Original release: December 29th, viagra 2004
Running time: 95 minutes
Director: Niels Mueller
Writers: Niels Mueller, Kevin Kennedy
Composer: Steven M. Stern
Cast: Sean Penn, Don Cheadle, Jack Thompson, Naomi Watts, Brad William Henke, Michael Wincott, Mykelti Williamson
The Zebras 00:23:43 to 00:26:20
Everyone, at some point in their lives, has experienced a sense of the world being against them. No matter what they do, circumstances never seem in their favour. Worse still, everyone seems to be unaffected by this, or at least unsurprised by this lack of fairness in the world. Things are meant to be different, people are meant to be different. How can you be the only one to feel like this? You’ve tried to be decent, hard-working, honest, but you just can’t seem to catch a break. Things have to change. Something must be done. Someone must be responsible. Such is the worldview of perennial loser Samuel Bicke.
In 1974, Samuel Bicke (Sean Penn) is a lonely and ineffectual salesman who feels wronged by his family, friends, employers and the world in general. He believes he stands for truth, honesty and integrity, so he regularly loses his job rather than lie to his customers. His plans for success are hindered by this sensibility. Pushed closer to the edge, he begins to associate both his failings, and those of society, with President Richard Nixon, who represents all things dishonest. As such, he decides that things must change and that he must therefore kill Nixon.
Almost to make the point of such a universal perception of the world being against us, when the original idea for the story was conceived, it was genuinely begun as a work of fiction. However, over the course of researching the period and story, the writers (Niels Mueller and Kevin Kennedy) discovered something very similar had actually occurred in the early 1970s.
Byck stormed a Delta Air Lines flight and, gun in hand, tried to force the pilots to get the plane in the air and crash it into the White House. His attempt failed and the airport police killed him on the plane, although he’d already claimed some lives himself. Things didn’t begin and end with a deranged man attempting to hijack a plane for the world’s most dramatic Presidential assassination.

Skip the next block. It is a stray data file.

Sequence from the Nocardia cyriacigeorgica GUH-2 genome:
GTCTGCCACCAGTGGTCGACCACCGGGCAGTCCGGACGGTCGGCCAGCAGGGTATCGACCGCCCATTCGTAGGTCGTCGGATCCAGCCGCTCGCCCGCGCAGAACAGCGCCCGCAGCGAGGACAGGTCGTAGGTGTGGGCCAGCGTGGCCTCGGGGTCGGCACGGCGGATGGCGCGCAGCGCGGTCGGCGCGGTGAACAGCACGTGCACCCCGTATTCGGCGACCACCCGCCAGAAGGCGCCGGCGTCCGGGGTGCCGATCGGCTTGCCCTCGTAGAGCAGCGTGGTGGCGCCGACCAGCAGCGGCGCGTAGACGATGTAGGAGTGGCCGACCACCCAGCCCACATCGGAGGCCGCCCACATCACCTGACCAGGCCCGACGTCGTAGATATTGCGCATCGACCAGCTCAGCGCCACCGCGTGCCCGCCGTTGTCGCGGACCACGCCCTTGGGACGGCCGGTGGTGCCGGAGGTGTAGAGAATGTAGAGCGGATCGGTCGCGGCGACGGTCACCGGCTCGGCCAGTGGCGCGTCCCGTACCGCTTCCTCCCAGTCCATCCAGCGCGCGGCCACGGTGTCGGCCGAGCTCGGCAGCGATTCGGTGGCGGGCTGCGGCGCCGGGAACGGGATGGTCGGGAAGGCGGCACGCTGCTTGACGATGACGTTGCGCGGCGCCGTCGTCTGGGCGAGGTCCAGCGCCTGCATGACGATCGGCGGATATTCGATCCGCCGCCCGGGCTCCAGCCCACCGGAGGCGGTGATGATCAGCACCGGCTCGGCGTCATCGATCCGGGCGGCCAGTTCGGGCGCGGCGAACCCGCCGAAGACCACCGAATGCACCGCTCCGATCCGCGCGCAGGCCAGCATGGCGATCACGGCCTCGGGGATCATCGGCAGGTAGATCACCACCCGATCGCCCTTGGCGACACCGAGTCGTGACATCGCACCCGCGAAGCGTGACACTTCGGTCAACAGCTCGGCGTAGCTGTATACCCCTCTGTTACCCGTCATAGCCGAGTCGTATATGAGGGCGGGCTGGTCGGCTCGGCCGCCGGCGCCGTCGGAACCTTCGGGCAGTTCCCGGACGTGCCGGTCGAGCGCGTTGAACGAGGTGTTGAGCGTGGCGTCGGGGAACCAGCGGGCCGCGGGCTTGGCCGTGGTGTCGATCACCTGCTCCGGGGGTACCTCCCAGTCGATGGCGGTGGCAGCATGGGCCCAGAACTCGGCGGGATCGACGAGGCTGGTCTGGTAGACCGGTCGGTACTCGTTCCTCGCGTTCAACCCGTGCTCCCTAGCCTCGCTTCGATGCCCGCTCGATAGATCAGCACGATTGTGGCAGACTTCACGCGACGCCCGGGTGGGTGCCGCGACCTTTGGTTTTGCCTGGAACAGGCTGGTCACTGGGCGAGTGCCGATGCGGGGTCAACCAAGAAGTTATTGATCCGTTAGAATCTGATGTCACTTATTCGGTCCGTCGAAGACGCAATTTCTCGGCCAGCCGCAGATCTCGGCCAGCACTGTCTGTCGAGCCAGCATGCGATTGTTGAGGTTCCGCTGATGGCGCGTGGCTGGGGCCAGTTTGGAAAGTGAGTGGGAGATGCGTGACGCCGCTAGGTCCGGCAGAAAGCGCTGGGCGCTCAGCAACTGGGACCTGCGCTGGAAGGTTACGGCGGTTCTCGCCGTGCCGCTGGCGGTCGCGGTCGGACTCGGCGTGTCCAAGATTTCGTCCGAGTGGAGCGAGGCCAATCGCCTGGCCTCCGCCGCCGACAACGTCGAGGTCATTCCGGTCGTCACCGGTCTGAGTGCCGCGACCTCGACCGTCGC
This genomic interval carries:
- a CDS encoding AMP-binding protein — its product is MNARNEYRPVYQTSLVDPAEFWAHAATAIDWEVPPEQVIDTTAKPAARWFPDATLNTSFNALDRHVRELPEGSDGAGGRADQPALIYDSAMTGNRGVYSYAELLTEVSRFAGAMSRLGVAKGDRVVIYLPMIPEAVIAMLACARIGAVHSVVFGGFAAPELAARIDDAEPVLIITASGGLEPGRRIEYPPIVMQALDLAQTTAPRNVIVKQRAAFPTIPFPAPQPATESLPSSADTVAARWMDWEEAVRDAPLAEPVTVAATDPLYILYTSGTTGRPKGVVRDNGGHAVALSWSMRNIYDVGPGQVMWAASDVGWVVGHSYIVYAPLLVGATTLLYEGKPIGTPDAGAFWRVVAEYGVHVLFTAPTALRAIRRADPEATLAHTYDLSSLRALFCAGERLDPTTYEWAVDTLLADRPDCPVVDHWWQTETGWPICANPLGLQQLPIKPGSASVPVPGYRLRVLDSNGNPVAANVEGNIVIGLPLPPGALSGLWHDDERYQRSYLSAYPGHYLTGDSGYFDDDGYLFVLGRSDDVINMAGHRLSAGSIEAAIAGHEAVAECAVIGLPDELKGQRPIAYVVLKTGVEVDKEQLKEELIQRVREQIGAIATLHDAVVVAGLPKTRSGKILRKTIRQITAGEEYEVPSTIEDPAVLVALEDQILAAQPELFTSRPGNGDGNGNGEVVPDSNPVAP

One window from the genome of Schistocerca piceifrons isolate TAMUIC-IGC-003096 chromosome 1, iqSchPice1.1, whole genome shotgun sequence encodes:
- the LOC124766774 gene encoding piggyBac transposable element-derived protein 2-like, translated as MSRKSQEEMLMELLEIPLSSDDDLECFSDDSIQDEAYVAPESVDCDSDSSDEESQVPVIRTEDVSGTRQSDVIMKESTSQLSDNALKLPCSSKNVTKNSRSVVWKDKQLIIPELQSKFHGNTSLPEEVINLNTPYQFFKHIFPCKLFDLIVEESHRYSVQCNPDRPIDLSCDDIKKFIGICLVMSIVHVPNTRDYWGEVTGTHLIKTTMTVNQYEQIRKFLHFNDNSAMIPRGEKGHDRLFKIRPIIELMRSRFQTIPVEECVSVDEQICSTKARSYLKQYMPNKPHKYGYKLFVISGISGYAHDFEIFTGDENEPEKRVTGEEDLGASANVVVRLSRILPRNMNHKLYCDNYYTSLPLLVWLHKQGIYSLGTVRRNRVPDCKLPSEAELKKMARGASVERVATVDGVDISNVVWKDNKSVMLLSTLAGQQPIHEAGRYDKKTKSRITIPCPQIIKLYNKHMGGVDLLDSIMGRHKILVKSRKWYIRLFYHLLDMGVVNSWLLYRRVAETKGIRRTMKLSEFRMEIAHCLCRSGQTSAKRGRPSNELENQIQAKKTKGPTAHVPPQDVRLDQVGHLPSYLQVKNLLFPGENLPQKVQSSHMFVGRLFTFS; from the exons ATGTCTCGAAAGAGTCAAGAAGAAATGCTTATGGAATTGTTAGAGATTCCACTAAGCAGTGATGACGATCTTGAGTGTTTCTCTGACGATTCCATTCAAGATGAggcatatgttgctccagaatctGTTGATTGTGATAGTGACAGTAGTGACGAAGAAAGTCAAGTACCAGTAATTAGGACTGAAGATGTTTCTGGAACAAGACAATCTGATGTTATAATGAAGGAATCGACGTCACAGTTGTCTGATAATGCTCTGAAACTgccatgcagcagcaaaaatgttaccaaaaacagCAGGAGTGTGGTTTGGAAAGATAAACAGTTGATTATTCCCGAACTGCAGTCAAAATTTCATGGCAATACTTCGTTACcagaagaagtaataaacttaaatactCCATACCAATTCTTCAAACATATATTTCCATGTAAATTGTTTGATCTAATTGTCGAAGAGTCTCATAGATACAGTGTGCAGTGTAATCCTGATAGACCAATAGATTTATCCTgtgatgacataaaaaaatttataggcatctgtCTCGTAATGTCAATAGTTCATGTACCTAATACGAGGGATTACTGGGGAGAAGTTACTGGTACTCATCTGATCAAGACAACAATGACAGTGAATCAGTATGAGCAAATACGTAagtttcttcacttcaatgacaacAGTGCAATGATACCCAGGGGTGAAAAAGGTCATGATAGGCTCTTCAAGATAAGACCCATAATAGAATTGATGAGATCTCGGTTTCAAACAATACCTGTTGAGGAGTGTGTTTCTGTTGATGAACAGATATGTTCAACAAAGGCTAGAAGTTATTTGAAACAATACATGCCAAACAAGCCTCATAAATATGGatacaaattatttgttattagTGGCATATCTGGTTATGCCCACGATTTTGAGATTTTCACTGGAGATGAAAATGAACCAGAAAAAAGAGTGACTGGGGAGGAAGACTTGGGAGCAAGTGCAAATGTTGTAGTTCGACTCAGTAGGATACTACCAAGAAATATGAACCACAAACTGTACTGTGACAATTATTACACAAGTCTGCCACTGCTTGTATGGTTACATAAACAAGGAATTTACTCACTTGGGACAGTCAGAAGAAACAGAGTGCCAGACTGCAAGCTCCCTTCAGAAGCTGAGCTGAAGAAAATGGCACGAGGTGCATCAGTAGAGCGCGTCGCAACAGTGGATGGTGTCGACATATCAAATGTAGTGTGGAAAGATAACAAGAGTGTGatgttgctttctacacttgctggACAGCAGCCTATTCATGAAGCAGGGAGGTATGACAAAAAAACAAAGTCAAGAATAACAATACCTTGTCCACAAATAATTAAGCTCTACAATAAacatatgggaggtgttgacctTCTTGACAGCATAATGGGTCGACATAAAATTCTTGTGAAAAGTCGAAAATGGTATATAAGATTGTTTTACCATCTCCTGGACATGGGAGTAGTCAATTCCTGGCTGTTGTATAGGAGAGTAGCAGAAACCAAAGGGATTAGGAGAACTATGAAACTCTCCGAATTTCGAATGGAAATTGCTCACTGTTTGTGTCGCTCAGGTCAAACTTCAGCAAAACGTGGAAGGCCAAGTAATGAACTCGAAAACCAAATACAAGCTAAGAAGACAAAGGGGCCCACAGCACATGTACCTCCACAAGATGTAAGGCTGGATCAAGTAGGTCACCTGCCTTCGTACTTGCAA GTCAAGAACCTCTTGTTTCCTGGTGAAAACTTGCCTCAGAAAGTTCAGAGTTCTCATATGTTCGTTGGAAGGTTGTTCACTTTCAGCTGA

He’d made several attempts to start a business, all of which failed. As time went on, his marriage became strained, he began to suffer from depression and he also began to harbour conspiratorial theories that the government was secretly trying to oppress the poor and underprivileged. He tried to join the Black Panthers, whom he believed shared his outrage at the system; he protested outside the White House, sometimes dressed as Santa Claus; and sent recorded messages to various public figures, explaining his motives to people he thought would understand. Frankly, had Mueller and Kennedy these facts in their writing, it would have been very foolish.
As it is, they recognised the weight of this story and tailored the idea to reflect Byck more directly. Of course, modifications were made for the purposes of a cleaner film. They concentrated more on his personal life, attempting to give a stronger sense of his motivations by focusing on the inadequacies and flaws. They show the awkward ineptitude of his working life, his inability to recognise his marriage is pretty much over and his strained interactions with other people in day-to-day life. The most significant part of Bicke’s life in the film is his belief that the reason he fails so consistently isn’t because he is himself a failure, but that he’s simply too honest in a dishonest world.
As far as Bicke’s concerned, the world is meant to operate on truth and integrity, that the honest people will thrive and the dishonest will perish. Essentially, he bought into the whole idea of the American Dream. The only problem is that world simply doesn’t work like that. Things aren’t fair, things aren’t equal. He looks around and sees racism, sexism, war, lies, and dishonesty. How can an honest person get ahead in this kind of system?
Of course, Bicke ignores the reality of his own personality and his own situation. For all of his espousal of being honest and true, he’s as big a liar as anyone. The people at his newest job think he’s a happily married man, even though he’s been separated for almost two years. His soon to be ex-wife believes he’s doing well in his new job, and can maintain support money for the kids. He likes to think that the reason he keeps quitting his jobs is because he refuses to lie to the customer (certainly an admirable quality), but the fact remains he’s just a bad and ineffectual salesman.